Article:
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Breastfeeding: When to Wean Your Baby

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If you’re breastfeeding, you know that nursing is a wonderful experience that brings you and your baby closer. But even good things come to an end. How do you know when it’s time to wean?

There’s no magic age when you must wean your baby. As long as you and your little one are happy, you can continue breastfeeding into the toddler years. It’s also worth noting that, given enough time, all babies will wean themselves naturally, gradually reducing the number of times they nurse while increasing the amount of solid food they eat until eventually they are no longer breastfeeding.

Here are three signs that weaning has begun naturally or that it’s time to begin:

1.   Your baby has become too busy to breastfeed. Once your child is mobile, he may become too busy exploring his world to sit still and nurse, especially during the day. But don’t be surprised if he still nuzzles up to you for a little breastfeeding closeness before bedtime or when he’s in need of comfort.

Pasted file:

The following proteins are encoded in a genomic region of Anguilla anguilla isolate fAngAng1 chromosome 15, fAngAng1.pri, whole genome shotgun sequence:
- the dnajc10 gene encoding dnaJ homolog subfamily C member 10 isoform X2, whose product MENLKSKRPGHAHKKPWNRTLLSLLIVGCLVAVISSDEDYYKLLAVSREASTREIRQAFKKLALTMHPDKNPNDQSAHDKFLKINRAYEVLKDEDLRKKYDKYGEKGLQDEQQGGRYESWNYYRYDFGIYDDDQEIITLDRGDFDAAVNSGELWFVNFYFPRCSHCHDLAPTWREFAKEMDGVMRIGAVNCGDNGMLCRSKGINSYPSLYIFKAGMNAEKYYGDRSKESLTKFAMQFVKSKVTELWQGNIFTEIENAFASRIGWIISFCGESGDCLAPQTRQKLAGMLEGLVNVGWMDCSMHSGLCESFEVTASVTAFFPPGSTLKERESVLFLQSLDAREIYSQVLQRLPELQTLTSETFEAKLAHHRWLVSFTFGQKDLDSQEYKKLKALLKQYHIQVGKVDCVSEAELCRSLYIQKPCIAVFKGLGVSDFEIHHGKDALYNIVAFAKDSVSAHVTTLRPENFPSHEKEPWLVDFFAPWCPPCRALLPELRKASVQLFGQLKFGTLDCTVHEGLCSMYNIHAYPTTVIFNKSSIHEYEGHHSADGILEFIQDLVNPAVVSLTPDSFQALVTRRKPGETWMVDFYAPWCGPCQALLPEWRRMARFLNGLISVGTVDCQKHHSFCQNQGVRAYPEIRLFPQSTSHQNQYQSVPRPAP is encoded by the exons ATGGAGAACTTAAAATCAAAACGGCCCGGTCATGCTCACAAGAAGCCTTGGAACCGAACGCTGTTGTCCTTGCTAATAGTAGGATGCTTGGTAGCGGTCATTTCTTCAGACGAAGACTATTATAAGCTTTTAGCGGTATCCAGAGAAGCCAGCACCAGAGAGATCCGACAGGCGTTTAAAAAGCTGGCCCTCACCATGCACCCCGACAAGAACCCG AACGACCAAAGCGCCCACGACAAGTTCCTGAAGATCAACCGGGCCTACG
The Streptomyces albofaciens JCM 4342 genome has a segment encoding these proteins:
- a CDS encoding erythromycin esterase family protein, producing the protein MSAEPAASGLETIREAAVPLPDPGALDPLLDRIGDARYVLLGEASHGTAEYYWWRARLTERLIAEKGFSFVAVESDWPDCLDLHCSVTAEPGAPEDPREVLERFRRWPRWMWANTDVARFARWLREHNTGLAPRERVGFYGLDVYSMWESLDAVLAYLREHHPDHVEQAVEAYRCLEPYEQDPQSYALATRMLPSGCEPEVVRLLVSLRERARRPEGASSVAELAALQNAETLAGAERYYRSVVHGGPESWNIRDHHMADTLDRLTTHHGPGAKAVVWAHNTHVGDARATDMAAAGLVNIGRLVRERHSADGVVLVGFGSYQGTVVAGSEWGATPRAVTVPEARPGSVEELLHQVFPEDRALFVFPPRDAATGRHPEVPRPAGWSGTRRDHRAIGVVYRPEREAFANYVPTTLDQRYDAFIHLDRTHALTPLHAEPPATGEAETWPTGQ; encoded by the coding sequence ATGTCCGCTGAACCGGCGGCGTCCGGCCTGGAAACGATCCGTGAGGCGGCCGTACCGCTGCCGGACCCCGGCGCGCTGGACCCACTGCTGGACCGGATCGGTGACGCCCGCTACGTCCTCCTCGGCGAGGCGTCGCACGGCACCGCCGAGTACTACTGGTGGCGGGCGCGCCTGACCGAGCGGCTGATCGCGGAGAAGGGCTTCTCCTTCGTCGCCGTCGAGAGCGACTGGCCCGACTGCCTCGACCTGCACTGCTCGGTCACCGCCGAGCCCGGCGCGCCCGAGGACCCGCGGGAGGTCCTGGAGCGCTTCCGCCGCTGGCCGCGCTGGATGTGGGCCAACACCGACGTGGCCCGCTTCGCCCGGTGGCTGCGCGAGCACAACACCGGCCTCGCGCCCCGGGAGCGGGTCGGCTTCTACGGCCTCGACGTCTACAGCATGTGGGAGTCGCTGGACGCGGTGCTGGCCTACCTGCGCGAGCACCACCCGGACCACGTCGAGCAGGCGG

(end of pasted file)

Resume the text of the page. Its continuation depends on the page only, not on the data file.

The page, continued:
2.   Your baby’s tastes shift to solid food. Once your little one discovers solid food, she may begin to lose interest in breast milk in favor of all the interesting new tastes and textures you are now offering her. Keep in mind, however, that solid foods should not replace breast milk before your child’s first birthday. Instead, think of solids as an addition to breast milk (or formula) until your baby is at least 1 year old.

3.   Your lifestyle has changed. Your baby isn’t the only one whose life is evolving. A new pregnancy, a change in your job situation, a shift in schedule, new activities, or simply a waning desire on your part to continue breastfeeding — these are all valid reasons to start weaning your baby.

Finally, if you are weaning your baby (or she is weaning herself), don’t forget that her delicate digestive system won’t be ready for cow’s milk until she’s 1 year old. Until then, offer breast milk or formula in a bottle or cup to supplement solid food. No matter when weaning starts or how it occurs, mark this transition as another positive step in your little one’s development.

 
 
 
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